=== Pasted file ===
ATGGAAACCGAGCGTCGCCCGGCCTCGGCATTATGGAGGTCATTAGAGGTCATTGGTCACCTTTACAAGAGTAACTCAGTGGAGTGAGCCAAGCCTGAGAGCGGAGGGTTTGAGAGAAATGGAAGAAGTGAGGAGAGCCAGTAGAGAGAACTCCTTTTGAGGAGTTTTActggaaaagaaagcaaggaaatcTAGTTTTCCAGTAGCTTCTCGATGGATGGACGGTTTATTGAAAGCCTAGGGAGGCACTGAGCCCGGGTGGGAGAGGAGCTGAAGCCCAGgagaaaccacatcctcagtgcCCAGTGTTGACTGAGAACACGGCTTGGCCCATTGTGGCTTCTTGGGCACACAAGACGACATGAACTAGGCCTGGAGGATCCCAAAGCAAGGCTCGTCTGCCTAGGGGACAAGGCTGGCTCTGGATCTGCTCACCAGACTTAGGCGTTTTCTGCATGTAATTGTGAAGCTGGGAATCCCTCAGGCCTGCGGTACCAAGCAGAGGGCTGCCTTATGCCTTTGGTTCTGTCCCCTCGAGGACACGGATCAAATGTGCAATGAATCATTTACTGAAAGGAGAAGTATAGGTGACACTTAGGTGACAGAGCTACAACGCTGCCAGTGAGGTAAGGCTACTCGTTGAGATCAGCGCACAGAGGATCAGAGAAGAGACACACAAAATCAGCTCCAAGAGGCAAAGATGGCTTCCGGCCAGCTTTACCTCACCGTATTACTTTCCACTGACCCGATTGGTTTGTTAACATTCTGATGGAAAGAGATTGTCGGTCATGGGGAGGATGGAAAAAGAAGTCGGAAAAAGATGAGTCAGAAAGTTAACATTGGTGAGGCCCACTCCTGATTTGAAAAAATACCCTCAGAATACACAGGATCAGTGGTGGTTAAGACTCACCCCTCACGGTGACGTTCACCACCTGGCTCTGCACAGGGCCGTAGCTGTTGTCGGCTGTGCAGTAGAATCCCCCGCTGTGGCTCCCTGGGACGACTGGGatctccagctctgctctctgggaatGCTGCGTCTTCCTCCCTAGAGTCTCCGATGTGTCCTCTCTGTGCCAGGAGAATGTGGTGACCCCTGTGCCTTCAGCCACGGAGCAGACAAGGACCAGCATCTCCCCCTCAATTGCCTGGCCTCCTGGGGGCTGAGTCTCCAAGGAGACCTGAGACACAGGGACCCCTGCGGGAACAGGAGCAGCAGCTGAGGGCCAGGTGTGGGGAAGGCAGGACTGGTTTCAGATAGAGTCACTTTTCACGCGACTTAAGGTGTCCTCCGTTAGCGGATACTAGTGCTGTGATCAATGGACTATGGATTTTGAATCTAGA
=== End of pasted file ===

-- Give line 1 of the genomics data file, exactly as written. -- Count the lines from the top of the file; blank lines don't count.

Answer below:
ATGGAAACCGAGCGTCGCCCGGCCTCGGCATTATGGAGGTCATTAGAGGTCATTGGTCACCTTTACAAGAGTAACTCAGTGGAGTGAGCCAAGCCTGAGAGCGGAGGGTTTGAGAGAAATGGAAGAAGTGAGGAGAGCCAGTAGAGAGAACTCCTTTTGAGGAGTTTTActggaaaagaaagcaaggaaatcTAGTTTTCCAGTAGCTTCTCGATGGATGGACGGTTTATTGAAAGCCTAGGGAGGCACTGAGCCCGGGTGGGAGAGGAGCTGAAGCCCAGgagaaaccacatcctcagtgcCCAGTGTTGACTGAGAACACGGCTTGGCCCATTGTGGCTTCTTGGGCACACAAGACGACATGAACTAGGCCTGGAGGATCCCAAAGCAAGGCTCGTCTGCCTAGGGGACAAGGCTGGCTCTGGATCTGCTCACCAGACTTAGGCGTTTTCTGCATGTAATTGTGAAGCTGGGAATCCCTCAGGCCTGCGGTACCAAGCAGAGGGCTGCCTTATGCCTTTGGTTCTGTCCCCTCGAGGACACGGATCAAATGTGCAATGAATCATTTACTGAAAGGAGAAGTATAGGTGACACTTAGGTGACAGAGCTACAACGCTGCCAGTGAGGTAAGGCTACTCGTTGAGATCAGCGCACAGAGGATCAGAGAAGAGACACACAAAATCAGCTCCAAGAGGCAAAGATGGCTTCCGGCCAGCTTTACCTCACCGTATTACTTTCCACTGACCCGATTGGTTTGTTAACATTCTGATGGAAAGAGATTGTCGGTCATGGGGAGGATGGAAAAAGAAGTCGGAAAAAGATGAGTCAGAAAGTTAACATTGGTGAGGCCCACTCCTGATTTGAAAAAATACCCTCAGAATACACAGGATCAGTGGTGGTTAAGACTCACCCCTCACGGTGACGTTCACCACCTGGCTCTGCACAGGGCCGTAGCTGTTGTCGGCTGTGCAGTAGAATCCCCCGCTGTGGCTCCCTGGGACGACTGGGatctccagctctgctctctgggaatGCTGCGTCTTCCTCCCTAGAGTCTCCGATGTGTCCTCTCTGTGCCAGGAGAATGTGGTGACCCCTGTGCCTTCAGCCACGGAGCAGACAAGGACCAGCATCTCCCCCTCAATTGCCTGGCCTCCTGGGGGCTGAGTCTCCAAGGAGACCTGAGACACAGGGACCCCTGCGGGAACAGGAGCAGCAGCTGAGGGCCAGGTGTGGGGAAGGCAGGACTGGTTTCAGATAGAGTCACTTTTCACGCGACTTAAGGTGTCCTCCGTTAGCGGATACTAGTGCTGTGATCAATGGACTATGGATTTTGAATCTAGA